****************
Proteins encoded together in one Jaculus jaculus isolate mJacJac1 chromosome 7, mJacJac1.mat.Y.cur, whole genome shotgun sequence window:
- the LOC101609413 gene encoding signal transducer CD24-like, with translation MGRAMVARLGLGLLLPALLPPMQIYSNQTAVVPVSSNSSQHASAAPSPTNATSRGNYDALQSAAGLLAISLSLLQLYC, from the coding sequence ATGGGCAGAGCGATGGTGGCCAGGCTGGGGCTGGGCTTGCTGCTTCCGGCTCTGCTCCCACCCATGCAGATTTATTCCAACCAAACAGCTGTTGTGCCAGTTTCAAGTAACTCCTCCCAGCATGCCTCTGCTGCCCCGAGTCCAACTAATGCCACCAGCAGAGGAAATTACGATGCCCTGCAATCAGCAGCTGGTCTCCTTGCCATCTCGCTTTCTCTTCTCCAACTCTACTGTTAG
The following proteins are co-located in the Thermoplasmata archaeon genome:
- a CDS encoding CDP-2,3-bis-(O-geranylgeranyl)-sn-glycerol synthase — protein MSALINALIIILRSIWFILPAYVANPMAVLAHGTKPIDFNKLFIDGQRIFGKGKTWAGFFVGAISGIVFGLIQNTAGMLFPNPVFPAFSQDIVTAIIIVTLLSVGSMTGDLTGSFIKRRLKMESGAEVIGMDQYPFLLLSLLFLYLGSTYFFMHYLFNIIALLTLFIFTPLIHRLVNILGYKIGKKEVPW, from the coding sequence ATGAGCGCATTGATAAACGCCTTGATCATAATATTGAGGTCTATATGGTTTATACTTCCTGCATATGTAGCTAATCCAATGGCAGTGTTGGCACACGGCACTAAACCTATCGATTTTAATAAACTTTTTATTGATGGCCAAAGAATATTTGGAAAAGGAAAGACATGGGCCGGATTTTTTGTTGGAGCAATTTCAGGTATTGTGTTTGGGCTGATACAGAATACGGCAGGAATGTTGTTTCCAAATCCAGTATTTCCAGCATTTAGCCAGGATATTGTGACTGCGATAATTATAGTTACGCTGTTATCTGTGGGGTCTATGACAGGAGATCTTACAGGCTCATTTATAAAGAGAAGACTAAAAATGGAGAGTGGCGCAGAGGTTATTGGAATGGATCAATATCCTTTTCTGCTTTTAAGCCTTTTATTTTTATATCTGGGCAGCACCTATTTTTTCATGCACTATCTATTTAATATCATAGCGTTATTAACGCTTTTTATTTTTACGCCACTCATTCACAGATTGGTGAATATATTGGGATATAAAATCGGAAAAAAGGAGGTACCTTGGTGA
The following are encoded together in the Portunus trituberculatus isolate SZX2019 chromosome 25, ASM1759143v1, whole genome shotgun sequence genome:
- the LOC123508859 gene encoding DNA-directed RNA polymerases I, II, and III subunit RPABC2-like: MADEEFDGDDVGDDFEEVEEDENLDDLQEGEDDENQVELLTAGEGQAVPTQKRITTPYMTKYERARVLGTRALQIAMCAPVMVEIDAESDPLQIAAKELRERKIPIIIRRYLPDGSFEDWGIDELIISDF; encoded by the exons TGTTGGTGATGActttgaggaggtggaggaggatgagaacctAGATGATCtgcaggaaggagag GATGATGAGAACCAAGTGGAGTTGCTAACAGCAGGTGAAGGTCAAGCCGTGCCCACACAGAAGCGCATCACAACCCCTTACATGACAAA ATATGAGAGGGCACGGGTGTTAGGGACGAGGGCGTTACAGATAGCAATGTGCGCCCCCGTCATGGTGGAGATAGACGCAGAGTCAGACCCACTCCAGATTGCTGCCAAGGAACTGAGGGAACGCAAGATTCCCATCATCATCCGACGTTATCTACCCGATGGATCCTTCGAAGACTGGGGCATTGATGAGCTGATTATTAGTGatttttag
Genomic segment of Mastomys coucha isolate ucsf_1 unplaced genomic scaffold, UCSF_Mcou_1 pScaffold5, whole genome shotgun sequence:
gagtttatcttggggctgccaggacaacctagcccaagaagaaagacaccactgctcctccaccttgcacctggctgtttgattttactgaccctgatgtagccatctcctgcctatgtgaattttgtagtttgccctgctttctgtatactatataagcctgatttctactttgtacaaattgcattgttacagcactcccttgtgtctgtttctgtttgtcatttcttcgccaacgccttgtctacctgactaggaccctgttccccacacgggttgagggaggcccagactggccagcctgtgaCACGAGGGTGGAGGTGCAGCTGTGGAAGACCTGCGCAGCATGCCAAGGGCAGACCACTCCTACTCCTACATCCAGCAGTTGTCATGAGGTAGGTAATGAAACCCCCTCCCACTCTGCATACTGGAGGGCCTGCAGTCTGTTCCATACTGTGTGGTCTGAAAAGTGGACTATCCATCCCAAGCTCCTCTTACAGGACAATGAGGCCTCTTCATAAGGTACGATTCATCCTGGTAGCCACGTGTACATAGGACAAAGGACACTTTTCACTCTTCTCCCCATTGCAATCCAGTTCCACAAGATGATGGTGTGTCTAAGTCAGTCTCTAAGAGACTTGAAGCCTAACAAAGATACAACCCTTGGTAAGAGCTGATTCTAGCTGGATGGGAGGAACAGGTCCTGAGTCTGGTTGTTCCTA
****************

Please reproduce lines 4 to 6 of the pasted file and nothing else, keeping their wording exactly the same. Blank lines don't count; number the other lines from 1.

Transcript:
- a CDS encoding CDP-2,3-bis-(O-geranylgeranyl)-sn-glycerol synthase — protein MSALINALIIILRSIWFILPAYVANPMAVLAHGTKPIDFNKLFIDGQRIFGKGKTWAGFFVGAISGIVFGLIQNTAGMLFPNPVFPAFSQDIVTAIIIVTLLSVGSMTGDLTGSFIKRRLKMESGAEVIGMDQYPFLLLSLLFLYLGSTYFFMHYLFNIIALLTLFIFTPLIHRLVNILGYKIGKKEVPW, from the coding sequence ATGAGCGCATTGATAAACGCCTTGATCATAATATTGAGGTCTATATGGTTTATACTTCCTGCATATGTAGCTAATCCAATGGCAGTGTTGGCACACGGCACTAAACCTATCGATTTTAATAAACTTTTTATTGATGGCCAAAGAATATTTGGAAAAGGAAAGACATGGGCCGGATTTTTTGTTGGAGCAATTTCAGGTATTGTGTTTGGGCTGATACAGAATACGGCAGGAATGTTGTTTCCAAATCCAGTATTTCCAGCATTTAGCCAGGATATTGTGACTGCGATAATTATAGTTACGCTGTTATCTGTGGGGTCTATGACAGGAGATCTTACAGGCTCATTTATAAAGAGAAGACTAAAAATGGAGAGTGGCGCAGAGGTTATTGGAATGGATCAATATCCTTTTCTGCTTTTAAGCCTTTTATTTTTATATCTGGGCAGCACCTATTTTTTCATGCACTATCTATTTAATATCATAGCGTTATTAACGCTTTTTATTTTTACGCCACTCATTCACAGATTGGTGAATATATTGGGATATAAAATCGGAAAAAAGGAGGTACCTTGGTGA
The following are encoded together in the Portunus trituberculatus isolate SZX2019 chromosome 25, ASM1759143v1, whole genome shotgun sequence genome:
- the LOC123508859 gene encoding DNA-directed RNA polymerases I, II, and III subunit RPABC2-like: MADEEFDGDDVGDDFEEVEEDENLDDLQEGEDDENQVELLTAGEGQAVPTQKRITTPYMTKYERARVLGTRALQIAMCAPVMVEIDAESDPLQIAAKELRERKIPIIIRRYLPDGSFEDWGIDELIISDF; encoded by the exons TGTTGGTGATGActttgaggaggtggaggaggatgagaacctAGATGATCtgcaggaaggagag GATGATGAGAACCAAGTGGAGTTGCTAACAGCAGGTGAAGGTCAAGCCGTGCCCACACAGAAGCGCATCACAACCCCTTACATGACAAA ATATGAGAGGGCACGGGTGTTAGGGACGAGGGCGTTACAGATAGCAATGTGCGCCCCCGTCATGGTGGAGATAGACGCAGAGTCAGACCCACTCCAGATTGCTGCCAAGGAACTGAGGGAACGCAAGATTCCCATCATCATCCGACGTTATCTACCCGATGGATCCTTCGAAGACTGGGGCATTGATGAGCTGATTATTAGTGatttttag